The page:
I had lunch with a friend yesterday. Nothing unusual about that. Among the things we talked about was the Enneagram, self-awareness, who we are, we were, and who we are becoming. Kind of deep for lunch conversation.
The last few years, for me, has been a journey of self-discovery, figuring out who I am, figuring out what I am good at, figuring out what I’m not so good at, and seeking to become better than I was yesterday. There are certain tools like the Enneagram and StrengthsFinders that have been helpful in that self-discovery.
But, as one who considers himself a follower of Jesus Christ, it’s more than a pursuit, it’s a calling. If Jesus is all that I claim that he is, then I should be changed by him. He isn’t some random stranger that I meet on the street who has no impact on my life. If he is who he says he is and who I believe he is, then like so many of the people who he met throughout the gospels, the collision between my life and him should have an altering effect.
As my friend and I discussed all this, he shared that he was struck by where I was in my overall emotional health. As I thought about it, I said, “Isn’t that what we’re supposed to do?” I mean, the big theological word that people throw around is “sanctification,” the process of becoming holy and set apart, more like Jesus.
Funny thing is, I think that some Christians miss the “more like Jesus” part of that. They’ve got the “set apart” part down pat, but when it comes to being different like Jesus, we don’t often excel. We’re set apart and different but in a way that makes an onlooking world scratch their heads or shake their fists. I have a hard time believing that’s what was meant by being different and set apart.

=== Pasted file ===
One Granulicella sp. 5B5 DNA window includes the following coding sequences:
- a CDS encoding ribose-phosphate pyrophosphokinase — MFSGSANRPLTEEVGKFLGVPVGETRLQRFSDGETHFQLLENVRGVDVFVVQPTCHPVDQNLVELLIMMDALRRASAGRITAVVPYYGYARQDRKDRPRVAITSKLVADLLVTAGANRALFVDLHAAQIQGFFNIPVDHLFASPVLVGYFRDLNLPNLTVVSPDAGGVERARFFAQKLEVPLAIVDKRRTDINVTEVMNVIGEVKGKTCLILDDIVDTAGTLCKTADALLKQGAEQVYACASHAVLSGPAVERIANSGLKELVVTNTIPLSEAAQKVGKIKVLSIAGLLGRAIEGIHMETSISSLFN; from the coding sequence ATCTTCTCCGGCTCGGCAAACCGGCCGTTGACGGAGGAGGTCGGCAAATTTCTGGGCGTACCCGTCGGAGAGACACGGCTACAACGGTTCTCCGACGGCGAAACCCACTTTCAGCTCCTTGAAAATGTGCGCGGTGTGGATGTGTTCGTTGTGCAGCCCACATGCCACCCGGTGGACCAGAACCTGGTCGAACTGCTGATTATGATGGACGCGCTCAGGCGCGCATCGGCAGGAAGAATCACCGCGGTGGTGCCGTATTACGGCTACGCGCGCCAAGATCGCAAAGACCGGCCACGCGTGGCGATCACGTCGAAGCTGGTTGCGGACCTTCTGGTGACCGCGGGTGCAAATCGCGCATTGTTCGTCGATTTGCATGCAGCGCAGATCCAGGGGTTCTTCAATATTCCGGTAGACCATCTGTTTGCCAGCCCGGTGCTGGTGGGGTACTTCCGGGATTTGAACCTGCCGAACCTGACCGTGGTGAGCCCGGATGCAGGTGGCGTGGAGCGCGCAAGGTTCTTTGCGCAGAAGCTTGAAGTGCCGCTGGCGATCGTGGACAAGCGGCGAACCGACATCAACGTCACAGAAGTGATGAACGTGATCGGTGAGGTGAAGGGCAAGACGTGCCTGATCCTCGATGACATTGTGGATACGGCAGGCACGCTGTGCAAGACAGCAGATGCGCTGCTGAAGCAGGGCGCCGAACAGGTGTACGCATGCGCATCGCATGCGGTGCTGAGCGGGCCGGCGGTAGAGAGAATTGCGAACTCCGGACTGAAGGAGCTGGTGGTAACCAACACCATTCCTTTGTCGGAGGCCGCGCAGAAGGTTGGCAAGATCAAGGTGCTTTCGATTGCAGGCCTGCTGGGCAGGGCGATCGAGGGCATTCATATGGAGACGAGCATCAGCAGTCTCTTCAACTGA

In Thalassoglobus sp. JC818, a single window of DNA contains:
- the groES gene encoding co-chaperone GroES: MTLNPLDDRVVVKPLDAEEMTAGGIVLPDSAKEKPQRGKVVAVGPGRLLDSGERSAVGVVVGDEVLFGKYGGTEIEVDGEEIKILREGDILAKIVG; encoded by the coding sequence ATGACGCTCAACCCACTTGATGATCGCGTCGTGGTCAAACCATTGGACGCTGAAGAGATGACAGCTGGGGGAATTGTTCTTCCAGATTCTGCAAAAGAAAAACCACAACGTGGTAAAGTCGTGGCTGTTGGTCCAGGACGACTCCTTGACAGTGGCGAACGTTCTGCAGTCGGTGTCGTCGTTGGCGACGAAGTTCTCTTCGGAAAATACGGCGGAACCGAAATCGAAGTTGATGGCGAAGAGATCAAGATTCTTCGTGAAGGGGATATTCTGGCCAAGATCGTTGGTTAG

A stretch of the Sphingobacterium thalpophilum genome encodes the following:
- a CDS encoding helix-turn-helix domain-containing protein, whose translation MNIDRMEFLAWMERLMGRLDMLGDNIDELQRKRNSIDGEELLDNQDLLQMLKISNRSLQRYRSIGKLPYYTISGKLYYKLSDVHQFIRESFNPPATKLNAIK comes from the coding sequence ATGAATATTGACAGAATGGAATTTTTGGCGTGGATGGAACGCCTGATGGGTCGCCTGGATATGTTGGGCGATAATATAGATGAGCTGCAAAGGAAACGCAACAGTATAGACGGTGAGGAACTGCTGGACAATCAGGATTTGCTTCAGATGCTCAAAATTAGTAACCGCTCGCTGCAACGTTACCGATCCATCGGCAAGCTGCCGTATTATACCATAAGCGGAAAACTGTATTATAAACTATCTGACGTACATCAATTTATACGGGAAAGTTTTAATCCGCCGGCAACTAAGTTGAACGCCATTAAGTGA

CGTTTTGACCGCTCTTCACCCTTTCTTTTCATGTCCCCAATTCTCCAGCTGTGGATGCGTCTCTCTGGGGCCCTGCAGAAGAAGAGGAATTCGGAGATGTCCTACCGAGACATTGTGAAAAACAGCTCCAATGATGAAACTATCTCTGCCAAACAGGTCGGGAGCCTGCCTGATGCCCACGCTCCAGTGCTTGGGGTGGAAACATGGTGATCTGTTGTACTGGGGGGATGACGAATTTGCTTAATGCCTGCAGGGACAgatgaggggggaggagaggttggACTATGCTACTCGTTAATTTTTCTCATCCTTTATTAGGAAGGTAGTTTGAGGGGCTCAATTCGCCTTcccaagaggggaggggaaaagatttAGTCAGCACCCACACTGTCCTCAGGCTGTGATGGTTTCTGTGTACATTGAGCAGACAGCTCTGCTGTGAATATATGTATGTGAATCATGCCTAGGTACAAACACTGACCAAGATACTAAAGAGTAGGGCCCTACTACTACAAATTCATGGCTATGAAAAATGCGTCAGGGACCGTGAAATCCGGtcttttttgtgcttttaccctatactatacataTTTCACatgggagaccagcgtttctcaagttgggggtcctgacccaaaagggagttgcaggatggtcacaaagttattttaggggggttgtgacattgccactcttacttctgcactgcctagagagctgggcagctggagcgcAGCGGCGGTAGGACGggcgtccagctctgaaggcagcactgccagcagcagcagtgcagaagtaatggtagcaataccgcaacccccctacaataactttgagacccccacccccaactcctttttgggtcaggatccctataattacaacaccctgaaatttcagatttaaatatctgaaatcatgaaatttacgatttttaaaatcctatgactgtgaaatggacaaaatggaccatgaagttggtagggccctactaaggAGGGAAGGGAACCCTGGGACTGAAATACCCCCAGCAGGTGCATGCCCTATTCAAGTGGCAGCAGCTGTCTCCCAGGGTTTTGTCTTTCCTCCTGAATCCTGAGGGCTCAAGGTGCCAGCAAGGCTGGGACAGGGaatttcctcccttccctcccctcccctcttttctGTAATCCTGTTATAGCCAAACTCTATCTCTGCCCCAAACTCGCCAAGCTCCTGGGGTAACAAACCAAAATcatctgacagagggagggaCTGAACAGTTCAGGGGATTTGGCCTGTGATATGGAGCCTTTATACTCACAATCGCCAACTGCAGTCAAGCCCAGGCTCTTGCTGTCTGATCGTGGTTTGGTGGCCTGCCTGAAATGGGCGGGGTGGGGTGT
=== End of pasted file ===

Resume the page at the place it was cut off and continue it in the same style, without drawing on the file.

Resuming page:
I have often said to friends and those around me that I don’t want to be the person that I was five years ago. In fact, if I am really in pursuit of being changed, transformed, and different, then I shouldn’t be who I was. As I look back over myself through the years, I see changes. Some of those changes are good, some are not so good. Those not so good changes are the ones where I probably haven’t fully given myself over to the work of sanctification in my life.
It’s like training at the gym. It’s not often pleasant when we are going through it. There may be pain afterwards, but hopefully, what we are becoming is better than who we presently are. I think about Paul’s words to Timothy in 1 Timothy 4:8, “For physical training is of some value, but godliness has value for all things, holding promise for both the present life and the life to come.”
I have been blessed by a great cloud of witnesses around me. God has given me a lot of people that I call “rearview mirrors.” They act as aids for me to see those blind spots that I am unable to see on my own. But I’ve got to look at them and then heed what they say, just having them alone is not enough to make me better and to see the flaws that so desperately need to be changed and transformed.
Today is a new day and I am grateful for it. God’s mercies are new every morning. My constant prayer is that I will be just a little more different today than I was yesterday, that John the Baptist’s words can echo from me the way they did him, “I must decrease and he must increase.” It doesn’t mean that I lose myself, it means that I just become a more Christ-like version of myself. That’s what I’m going for.